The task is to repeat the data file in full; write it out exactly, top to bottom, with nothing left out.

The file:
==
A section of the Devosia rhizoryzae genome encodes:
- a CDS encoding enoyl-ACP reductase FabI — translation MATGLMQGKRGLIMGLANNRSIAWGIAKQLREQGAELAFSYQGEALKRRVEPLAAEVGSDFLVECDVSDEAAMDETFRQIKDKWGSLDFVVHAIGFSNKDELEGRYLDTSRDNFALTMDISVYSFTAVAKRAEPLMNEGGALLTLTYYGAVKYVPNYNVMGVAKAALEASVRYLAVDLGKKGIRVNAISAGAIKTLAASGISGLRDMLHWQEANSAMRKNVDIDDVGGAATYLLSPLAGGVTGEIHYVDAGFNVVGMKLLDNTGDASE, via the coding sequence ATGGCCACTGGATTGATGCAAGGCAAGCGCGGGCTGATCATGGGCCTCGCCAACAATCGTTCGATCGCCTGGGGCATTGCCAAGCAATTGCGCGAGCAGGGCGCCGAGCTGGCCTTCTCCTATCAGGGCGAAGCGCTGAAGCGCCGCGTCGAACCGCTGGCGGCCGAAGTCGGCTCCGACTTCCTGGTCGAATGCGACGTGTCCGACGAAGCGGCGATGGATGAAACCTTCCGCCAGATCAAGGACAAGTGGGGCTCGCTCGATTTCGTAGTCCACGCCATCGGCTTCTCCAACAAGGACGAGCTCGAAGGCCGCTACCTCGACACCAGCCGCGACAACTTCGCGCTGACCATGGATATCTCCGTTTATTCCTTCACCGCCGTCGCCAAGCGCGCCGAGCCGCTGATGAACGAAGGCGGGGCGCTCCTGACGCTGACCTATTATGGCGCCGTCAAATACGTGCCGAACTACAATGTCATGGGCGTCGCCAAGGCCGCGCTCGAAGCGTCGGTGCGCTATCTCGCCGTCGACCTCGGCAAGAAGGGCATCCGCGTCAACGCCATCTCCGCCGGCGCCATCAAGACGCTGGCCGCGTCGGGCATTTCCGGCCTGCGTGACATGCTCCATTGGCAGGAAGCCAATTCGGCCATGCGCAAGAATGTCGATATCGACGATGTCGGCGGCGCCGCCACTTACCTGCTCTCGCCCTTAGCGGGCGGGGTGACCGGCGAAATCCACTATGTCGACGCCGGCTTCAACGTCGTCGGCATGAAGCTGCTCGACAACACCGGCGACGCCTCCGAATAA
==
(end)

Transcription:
A section of the Devosia rhizoryzae genome encodes:
- a CDS encoding enoyl-ACP reductase FabI — translation MATGLMQGKRGLIMGLANNRSIAWGIAKQLREQGAELAFSYQGEALKRRVEPLAAEVGSDFLVECDVSDEAAMDETFRQIKDKWGSLDFVVHAIGFSNKDELEGRYLDTSRDNFALTMDISVYSFTAVAKRAEPLMNEGGALLTLTYYGAVKYVPNYNVMGVAKAALEASVRYLAVDLGKKGIRVNAISAGAIKTLAASGISGLRDMLHWQEANSAMRKNVDIDDVGGAATYLLSPLAGGVTGEIHYVDAGFNVVGMKLLDNTGDASE, via the coding sequence ATGGCCACTGGATTGATGCAAGGCAAGCGCGGGCTGATCATGGGCCTCGCCAACAATCGTTCGATCGCCTGGGGCATTGCCAAGCAATTGCGCGAGCAGGGCGCCGAGCTGGCCTTCTCCTATCAGGGCGAAGCGCTGAAGCGCCGCGTCGAACCGCTGGCGGCCGAAGTCGGCTCCGACTTCCTGGTCGAATGCGACGTGTCCGACGAAGCGGCGATGGATGAAACCTTCCGCCAGATCAAGGACAAGTGGGGCTCGCTCGATTTCGTAGTCCACGCCATCGGCTTCTCCAACAAGGACGAGCTCGAAGGCCGCTACCTCGACACCAGCCGCGACAACTTCGCGCTGACCATGGATATCTCCGTTTATTCCTTCACCGCCGTCGCCAAGCGCGCCGAGCCGCTGATGAACGAAGGCGGGGCGCTCCTGACGCTGACCTATTATGGCGCCGTCAAATACGTGCCGAACTACAATGTCATGGGCGTCGCCAAGGCCGCGCTCGAAGCGTCGGTGCGCTATCTCGCCGTCGACCTCGGCAAGAAGGGCATCCGCGTCAACGCCATCTCCGCCGGCGCCATCAAGACGCTGGCCGCGTCGGGCATTTCCGGCCTGCGTGACATGCTCCATTGGCAGGAAGCCAATTCGGCCATGCGCAAGAATGTCGATATCGACGATGTCGGCGGCGCCGCCACTTACCTGCTCTCGCCCTTAGCGGGCGGGGTGACCGGCGAAATCCACTATGTCGACGCCGGCTTCAACGTCGTCGGCATGAAGCTGCTCGACAACACCGGCGACGCCTCCGAATAA